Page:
Ronnie05's Blog

Google+ sign ins: Why does that matter?

Posted in Social context, media and advertising by Manas Ganguly on February 28, 2013

Till some time back, i had a belief that there was a bit of Google in everyone’s internet. Such was Google’s dominance – which then was challenged by the emergence of Facebook and Twitter which took on the identity of a user on the internet. So Facebook and Twitter sign ins became the key to web browsing and discovery. Google which delivers its internet revenue model on recording and using user breadcrumbs on the internet started loosing which is where Google+ came in.

The recent introduction of Google+ based sign ins to websites and apps now enable Google to be woven into the internet habit of users. Google thus re-discovers its user data goldmine. Prior to this Google Calendar and Google Drive already have permitted developers full access. Mobile and Web developers will be able to accept Google sign-ins and — depending on the permissions that the app requests and the user chooses to authorize — gain access to Google+ social sharing.

Even though Google+ as a social platform is approaching its two-year anniversary, Google+ has lagged behind its competitors when offering third-party sign-ins: Facebook Connect is a little over four years old, and Twitter has permitted sign-ins since 2009. LinkedIn offers a similar sign-in option. This aannouncement from Google puts it at par – and extends Google’s view of the user to more than mail, search, video and more.

Whats really cool about this is the way this service integrates cross platform linkages – across mobile and across web apps. Google+ will be able to leverage its Android strengths hugely to establish the lead over Twitter and Facebook.

Imagine now, the kind of leverage Google+ has with this service and the Google Glass or Android TV or Driverless Car! You get it?

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Harnessing Open Source to power the next level of Business: The Guardian’s Open Platform initiative

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In the age of open source and democratization of content it is just time before newspapers and news agencies join the open platform and social networking as a means to stay relevant. The challenge is to customize the business model around these to make money even while they reinvent the rules of the game. Guradin, The UK based newpaper has taken its first step in this direction by launching what they call the “Open Platform”. While all newspapers have a blogs, content and online presence, Guardian’s venture is different.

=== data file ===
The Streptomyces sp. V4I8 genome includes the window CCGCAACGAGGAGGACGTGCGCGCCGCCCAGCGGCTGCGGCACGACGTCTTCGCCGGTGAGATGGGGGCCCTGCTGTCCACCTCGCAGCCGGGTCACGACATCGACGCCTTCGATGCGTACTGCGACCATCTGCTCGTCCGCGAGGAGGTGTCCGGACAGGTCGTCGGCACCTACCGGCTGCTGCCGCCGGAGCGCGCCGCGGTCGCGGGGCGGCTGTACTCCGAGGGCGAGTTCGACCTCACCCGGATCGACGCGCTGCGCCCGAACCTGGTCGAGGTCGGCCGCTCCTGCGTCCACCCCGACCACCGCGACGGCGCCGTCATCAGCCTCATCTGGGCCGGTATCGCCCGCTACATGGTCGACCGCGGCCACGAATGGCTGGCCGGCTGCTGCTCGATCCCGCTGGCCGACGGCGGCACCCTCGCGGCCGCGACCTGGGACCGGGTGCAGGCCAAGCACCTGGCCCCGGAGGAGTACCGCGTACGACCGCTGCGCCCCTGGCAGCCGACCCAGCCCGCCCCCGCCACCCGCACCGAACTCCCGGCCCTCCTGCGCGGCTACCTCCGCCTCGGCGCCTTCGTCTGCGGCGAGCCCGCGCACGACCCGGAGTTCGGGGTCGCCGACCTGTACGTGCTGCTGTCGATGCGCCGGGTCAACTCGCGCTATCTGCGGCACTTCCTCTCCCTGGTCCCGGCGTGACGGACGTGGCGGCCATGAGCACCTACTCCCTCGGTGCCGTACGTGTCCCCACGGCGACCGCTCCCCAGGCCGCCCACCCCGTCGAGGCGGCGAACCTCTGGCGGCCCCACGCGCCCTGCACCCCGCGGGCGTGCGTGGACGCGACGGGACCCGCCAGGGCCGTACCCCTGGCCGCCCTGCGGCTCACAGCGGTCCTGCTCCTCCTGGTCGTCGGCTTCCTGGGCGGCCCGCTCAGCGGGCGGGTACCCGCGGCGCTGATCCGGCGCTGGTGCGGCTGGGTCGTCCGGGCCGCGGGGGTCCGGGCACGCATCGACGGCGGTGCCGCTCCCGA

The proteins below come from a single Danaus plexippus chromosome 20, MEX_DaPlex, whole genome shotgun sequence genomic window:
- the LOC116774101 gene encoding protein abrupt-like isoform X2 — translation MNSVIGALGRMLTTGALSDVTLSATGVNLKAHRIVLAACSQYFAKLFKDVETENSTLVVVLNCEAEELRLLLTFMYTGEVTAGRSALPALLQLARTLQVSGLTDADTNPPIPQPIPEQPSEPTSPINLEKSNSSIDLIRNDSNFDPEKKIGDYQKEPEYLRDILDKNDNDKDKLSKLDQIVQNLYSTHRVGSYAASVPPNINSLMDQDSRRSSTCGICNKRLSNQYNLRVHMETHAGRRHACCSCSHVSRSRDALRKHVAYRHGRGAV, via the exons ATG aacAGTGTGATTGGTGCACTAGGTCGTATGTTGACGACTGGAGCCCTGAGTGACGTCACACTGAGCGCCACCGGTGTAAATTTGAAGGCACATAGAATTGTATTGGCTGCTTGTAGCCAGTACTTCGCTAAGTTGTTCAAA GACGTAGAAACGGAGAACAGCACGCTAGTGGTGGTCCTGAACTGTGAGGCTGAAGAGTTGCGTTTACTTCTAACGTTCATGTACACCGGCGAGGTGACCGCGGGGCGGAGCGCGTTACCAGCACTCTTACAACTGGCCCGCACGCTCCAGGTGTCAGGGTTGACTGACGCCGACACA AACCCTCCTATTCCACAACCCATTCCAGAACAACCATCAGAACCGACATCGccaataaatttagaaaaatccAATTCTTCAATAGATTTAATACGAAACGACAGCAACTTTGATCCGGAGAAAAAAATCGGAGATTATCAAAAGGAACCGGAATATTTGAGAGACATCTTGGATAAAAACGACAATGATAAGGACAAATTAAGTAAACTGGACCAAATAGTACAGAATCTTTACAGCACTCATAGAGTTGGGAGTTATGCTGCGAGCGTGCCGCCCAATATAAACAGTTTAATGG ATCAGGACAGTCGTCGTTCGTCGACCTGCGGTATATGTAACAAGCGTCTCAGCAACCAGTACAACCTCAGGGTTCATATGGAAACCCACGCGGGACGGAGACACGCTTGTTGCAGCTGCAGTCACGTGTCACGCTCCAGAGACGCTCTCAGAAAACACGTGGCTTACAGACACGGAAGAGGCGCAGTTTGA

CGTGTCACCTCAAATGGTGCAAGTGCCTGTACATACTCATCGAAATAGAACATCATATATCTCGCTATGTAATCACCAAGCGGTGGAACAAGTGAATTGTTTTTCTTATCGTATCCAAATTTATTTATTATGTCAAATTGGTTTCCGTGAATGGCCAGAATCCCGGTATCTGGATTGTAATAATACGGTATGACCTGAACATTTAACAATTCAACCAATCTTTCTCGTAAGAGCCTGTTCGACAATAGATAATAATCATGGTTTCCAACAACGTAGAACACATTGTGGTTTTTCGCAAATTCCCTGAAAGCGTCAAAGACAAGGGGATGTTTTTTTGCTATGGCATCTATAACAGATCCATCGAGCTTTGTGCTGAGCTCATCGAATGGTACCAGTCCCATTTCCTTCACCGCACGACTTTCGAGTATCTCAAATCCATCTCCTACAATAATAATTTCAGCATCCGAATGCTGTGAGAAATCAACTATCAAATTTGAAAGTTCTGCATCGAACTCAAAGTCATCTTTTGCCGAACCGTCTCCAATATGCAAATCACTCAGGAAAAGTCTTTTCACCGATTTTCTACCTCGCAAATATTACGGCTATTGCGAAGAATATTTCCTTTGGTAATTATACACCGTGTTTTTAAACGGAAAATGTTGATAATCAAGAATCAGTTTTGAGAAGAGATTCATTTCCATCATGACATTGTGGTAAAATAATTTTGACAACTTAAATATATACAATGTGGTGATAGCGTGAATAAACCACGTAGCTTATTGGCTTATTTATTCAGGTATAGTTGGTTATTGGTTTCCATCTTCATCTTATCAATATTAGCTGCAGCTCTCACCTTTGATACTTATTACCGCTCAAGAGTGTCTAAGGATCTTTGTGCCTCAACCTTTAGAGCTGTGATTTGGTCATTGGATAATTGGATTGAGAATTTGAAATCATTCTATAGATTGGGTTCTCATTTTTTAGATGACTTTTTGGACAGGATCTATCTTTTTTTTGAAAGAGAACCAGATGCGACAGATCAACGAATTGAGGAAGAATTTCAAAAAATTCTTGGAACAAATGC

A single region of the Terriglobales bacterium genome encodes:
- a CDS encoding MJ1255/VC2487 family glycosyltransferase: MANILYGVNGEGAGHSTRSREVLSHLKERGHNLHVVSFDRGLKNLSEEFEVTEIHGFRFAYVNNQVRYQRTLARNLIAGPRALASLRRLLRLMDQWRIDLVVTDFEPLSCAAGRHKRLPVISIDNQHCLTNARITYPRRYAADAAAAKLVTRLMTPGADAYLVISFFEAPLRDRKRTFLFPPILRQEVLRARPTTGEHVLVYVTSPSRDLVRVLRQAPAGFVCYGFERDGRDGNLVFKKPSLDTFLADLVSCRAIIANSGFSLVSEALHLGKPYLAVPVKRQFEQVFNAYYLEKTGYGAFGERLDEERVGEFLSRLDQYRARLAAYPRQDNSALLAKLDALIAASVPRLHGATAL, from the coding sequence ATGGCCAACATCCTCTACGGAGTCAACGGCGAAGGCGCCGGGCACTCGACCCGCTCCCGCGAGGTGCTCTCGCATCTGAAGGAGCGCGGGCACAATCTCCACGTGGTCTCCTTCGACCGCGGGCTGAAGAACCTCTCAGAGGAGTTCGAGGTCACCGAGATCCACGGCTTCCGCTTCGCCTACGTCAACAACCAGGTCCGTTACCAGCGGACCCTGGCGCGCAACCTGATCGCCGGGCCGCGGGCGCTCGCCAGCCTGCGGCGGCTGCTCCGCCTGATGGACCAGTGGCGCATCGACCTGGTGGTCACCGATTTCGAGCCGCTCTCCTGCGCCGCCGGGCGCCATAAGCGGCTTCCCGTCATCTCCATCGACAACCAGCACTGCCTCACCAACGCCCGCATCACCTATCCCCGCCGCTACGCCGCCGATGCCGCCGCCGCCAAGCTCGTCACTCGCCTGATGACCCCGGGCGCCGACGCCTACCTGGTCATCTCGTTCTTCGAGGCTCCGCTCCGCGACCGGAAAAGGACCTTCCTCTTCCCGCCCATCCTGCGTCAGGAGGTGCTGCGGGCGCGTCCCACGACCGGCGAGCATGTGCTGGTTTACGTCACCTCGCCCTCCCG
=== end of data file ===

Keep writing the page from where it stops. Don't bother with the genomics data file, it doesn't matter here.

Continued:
What guardian plans is to open up millions of of pieces of content: Stories, Photos, Slideshows and data sets to all who want to process all this data through web applications and mashups etc. In its present avataar, all this is Guradian’s core product, which Guardian shall open up to the internet for free! Why would someone do that?

Three reasons:

1. Guardian plans to use this channel to push advertising. In effect, by being a host to users, developers and applications, it is creating a captive base and it will push advertising feeds into this outlet as well. This thus becomes an extremely scalable way to increase ad inventories and at some stage Guardin will venture out into targetted advertising through API (application programming interface). That like creating a new G Mail and adsense.

2. Opening up all its content inventory would attract a whole bunch of programmers and developers to this platform which would nurture innovations around the core product. In an age where news feeds are so commoditized, innovations from an open source can pep up the channel offering. All this development at zero cost. Developers have already started throwing up interesting results. API maps matches news content with locations aroudn the world to create a crowd sourced geo tagged database of news. Content Tagger allows users to create web tag on Guardian database.

3. If nothing else works out, the effort is going to create branded content and applications, at no incremental cost. With no incremental costs again, Guardian will probably create plenty of new consumers and a new level of brand awareness.

All in all, an interesting piece of work, which would give us reasons and ideas on what works and what doesnot in terms of Monetizing efforts around the social networking platform in this age of Web 2.0 and Freetardonomics.

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